Key Difference – Case Study vs Phenomenology
In the Social Sciences, case study and phenomenology refer to two widely know terms, between which some differences can be viewed. One of the key differences between a case study and phenomenology that one can identify is that a case study is a research method that allows the researcher to comprehend an individual, a group or else a particular event. Phenomenology, on the other hand, is a methodology as well as a philosophy. In Phenomenology, attention is paid to the lived experiences of people. Through this article let us gain a better understanding of the two terms as well as the differences between the two. Let us begin with the case study.
What is a Case Study?
A case study can be defined as a research method that is used to investigate an individual, a group of people or an event. This allows the researcher to broaden his understanding of the research subject and go beyond the surface. Mainly case studies are used in various sciences such as in psychology, political science, and even sociology. A case study is composed of a number of research techniques. Based on the research, the researcher can use one or many of the techniques. Interviews and observation are some of the mostly used techniques. For an example, through an in-depth interview the researcher can gain a better understanding of the research problem, as it allows him to go beyond the observable factors.
In psychology, the case study method has a special function. In the earlier days, it was used in clinical medicine. This provided the doctor a clear understanding of the condition of patient before prescribing medication, and also understands the previous medication, and problems that the individual has encountered. This can even include personal information of the patient and his experiences. The significance of the case study method is that it allows the researcher to comprehend a particular problem in a deep manner. It also allows him to be open to rich and descriptive data. This is why a case study can be considered as a qualitative research method. Now let us move on to Phenomenology.
What is Phenomenology?
Unlike the case study, Phenomenology, is a philosophical approach as well as a methodology. The influence it had on various social sciences is massive. For instance, it was able to influence the philosophical trends of Sociology as well as Psychology. Phenomenology was mainly developed by Alfred Schutz, Peter Burger, and Luckmann. Schutz emphasized that people take everyday realities for granted. He further states that the role of the researcher should be to analyze these realities so that he can understand the meanings that people allocate for various phenomena in the society.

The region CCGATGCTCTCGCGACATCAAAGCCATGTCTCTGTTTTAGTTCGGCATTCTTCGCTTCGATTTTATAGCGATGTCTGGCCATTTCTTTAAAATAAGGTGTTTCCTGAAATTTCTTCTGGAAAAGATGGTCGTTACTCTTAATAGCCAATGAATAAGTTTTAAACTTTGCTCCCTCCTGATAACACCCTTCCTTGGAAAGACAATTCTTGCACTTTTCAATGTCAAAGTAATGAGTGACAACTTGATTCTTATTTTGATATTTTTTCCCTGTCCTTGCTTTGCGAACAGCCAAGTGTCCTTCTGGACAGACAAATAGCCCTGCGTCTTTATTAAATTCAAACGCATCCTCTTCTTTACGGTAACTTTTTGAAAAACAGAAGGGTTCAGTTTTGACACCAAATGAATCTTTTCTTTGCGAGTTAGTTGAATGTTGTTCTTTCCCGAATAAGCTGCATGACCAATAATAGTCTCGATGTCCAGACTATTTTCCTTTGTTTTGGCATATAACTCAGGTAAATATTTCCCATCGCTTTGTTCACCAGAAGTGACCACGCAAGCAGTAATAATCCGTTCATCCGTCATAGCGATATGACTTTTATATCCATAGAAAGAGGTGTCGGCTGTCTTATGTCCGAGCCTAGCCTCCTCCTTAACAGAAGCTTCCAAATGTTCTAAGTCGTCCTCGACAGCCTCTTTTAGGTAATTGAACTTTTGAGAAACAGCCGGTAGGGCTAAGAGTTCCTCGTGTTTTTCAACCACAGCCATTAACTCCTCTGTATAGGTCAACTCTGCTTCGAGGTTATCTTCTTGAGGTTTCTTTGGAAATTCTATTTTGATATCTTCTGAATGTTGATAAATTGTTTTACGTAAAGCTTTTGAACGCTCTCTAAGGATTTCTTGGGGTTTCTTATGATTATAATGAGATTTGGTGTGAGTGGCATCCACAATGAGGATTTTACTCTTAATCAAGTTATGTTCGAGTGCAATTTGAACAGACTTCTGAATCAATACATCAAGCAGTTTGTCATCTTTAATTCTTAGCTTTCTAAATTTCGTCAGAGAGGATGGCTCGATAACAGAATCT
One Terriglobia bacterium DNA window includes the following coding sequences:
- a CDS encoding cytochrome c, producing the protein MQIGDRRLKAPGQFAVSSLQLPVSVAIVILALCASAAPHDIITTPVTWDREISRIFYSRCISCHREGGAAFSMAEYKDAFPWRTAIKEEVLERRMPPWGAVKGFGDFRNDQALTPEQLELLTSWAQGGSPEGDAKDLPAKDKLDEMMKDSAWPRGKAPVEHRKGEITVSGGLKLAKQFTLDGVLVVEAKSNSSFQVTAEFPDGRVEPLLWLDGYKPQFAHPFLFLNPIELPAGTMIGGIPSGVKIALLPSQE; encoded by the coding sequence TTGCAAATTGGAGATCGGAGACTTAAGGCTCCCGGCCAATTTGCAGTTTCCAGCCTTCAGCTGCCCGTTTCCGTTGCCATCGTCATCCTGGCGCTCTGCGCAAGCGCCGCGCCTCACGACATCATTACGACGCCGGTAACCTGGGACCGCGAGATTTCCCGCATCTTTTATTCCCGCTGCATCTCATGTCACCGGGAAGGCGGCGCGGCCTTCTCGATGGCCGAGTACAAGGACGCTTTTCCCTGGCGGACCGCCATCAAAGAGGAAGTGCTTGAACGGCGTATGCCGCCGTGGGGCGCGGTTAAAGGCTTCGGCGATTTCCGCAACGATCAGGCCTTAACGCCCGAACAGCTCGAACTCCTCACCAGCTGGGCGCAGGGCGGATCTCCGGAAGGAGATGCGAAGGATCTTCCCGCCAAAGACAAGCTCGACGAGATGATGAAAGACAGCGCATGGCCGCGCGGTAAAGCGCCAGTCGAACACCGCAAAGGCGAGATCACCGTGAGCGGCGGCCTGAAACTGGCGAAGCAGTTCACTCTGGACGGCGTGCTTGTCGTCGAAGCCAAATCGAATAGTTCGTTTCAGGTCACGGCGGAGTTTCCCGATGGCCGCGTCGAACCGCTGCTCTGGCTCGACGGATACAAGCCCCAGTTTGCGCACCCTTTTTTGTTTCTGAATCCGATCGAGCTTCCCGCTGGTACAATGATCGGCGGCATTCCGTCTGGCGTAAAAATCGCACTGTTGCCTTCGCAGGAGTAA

The manner, in which people comprehend the world around them, is never objective. Instead, it is very subjective. However, the world is created through relations and objects to which people have given specific meaning. The researcher should pay attention to these structures of meaning so that he can also understand the way in which people understand the world.
What is the Difference Between Case Study and Phenomenology?
Definitions of Case Study and Phenomenology:
Case Study: A case study can be defined as a research method that is used to investigate an individual, a group of people or an event.
Phenomenology: Phenomenology is a research methodology as well as a philosophy that explores the lived experiences of people as well as the structures of meaning.
Characteristics of Case Study and Phenomenology:
Case Study: In a case study, the attention is paid to the individual, a group or an event.
Phenomenology: In Phenomenology, the attention is paid to the lived experiences of individuals.
Case Study: A case study is a research method used in a number of disciplines.
Phenomenology: Phenomenology is a philosophy as well as a methodology used mainly in the social sciences.
Type of Data:
Case Study: A case study produces rich, qualitative data.
Phenomenology: Phenomenology produces qualitative data that mainly explore the subjective meanings that people produce and sustain.
1. “Student research union” by Taty19555 – Own work. [CC BY-SA 3.0] via Wikimedia Commons
2. Alfred Schutz [Public Domain] via Wikimedia Commons